I can report that our country is on track to achieve some of the Closing the Gap targets. The target to halve the gap in child mortality within a decade is on track to be met. We are already close to meeting the target to have 95 per cent of remote children enrolled for preschool … The target to halve the gap in year 12 attainment by 2020 is also on track to be met. That is the good news.

The bad news is that there has been almost no progress in closing the life expectancy gap between Aboriginal and other Australians, which is still about a decade. There has been very little improvement towards halving the gap in reading, writing and numeracy. And Indigenous employment, I deeply regret to say, has, if anything, slipped backwards over the past few years.

1

1 T Abbott (Prime Minister), ‘Closing the Gap: Prime Minister’s Report 2014’, House of Representatives, Debates, 12 February 2014, p. 156 ff. Please note: all internet sources in this paper have been accessed between 19 and 21 December 2016 unless otherwise specified.

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13 February 100th Victoria Cross for Australia awarded

The Prime Minister, Tony Abbott MP (Lib, Warringah, NSW), informs the House of Representatives that the 100th Victoria Cross for Australia has been awarded posthumously to the late Corporal Cameron Baird VC MG. Corporal Baird was killed during an engagement with insurgents in southern Afghanistan in 2013, and was the 40th Australian soldier to be killed in Afghanistan. His Victoria Cross citation reads:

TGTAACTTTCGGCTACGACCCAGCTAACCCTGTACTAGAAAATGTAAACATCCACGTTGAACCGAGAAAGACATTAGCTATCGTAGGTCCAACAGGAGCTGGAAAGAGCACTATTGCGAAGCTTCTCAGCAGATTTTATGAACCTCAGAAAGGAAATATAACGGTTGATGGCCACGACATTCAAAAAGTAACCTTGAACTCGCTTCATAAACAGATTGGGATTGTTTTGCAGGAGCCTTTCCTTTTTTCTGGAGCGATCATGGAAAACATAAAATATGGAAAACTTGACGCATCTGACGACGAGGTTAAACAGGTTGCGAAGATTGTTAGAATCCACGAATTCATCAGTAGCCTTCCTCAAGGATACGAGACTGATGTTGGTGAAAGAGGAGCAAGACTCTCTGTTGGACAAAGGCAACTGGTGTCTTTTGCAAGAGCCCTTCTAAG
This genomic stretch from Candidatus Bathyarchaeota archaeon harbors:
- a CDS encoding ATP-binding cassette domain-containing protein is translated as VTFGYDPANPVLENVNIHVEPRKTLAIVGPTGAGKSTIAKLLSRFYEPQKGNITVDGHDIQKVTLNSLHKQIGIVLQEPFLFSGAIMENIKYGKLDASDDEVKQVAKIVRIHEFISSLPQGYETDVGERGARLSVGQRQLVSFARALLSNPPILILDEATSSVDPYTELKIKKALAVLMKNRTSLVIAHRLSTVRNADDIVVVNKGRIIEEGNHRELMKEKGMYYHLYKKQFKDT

For most conspicuous acts of valour, extreme devotion to duty and ultimate self-sacrifice at Ghawchak village, Uruzgan Province, Afghanistan as a Commando Team Commander in Special Operations Task Group on Operation SLIPPER.

2

Victoria Cross MoD/MOD

Image source: Wikimedia Commons

Watch: VC announcement—Corporal Cameron Baird VC MG

18 February High Court declares void the WA half-Senate election

On 15 November 2013, following the loss of 1,370 ballots, the Australian Electoral Commission (AEC) lodges a petition with the Court of Disputed Returns seeking an order that the election of six senators in Western Australia be declared void. An inquiry commissioned by the AEC and led by former Australian Federal Police Commissioner Mick Keelty AO identifies significant and systemic shortfalls and failings in Senate ballot paper security, storage and handling in Western Australia.3

On 18 February 2014, the High Court, sitting as the Court of Disputed Returns, declares void the 2013 half-Senate election in Western Australia, the first time that this has occurred. It finds that: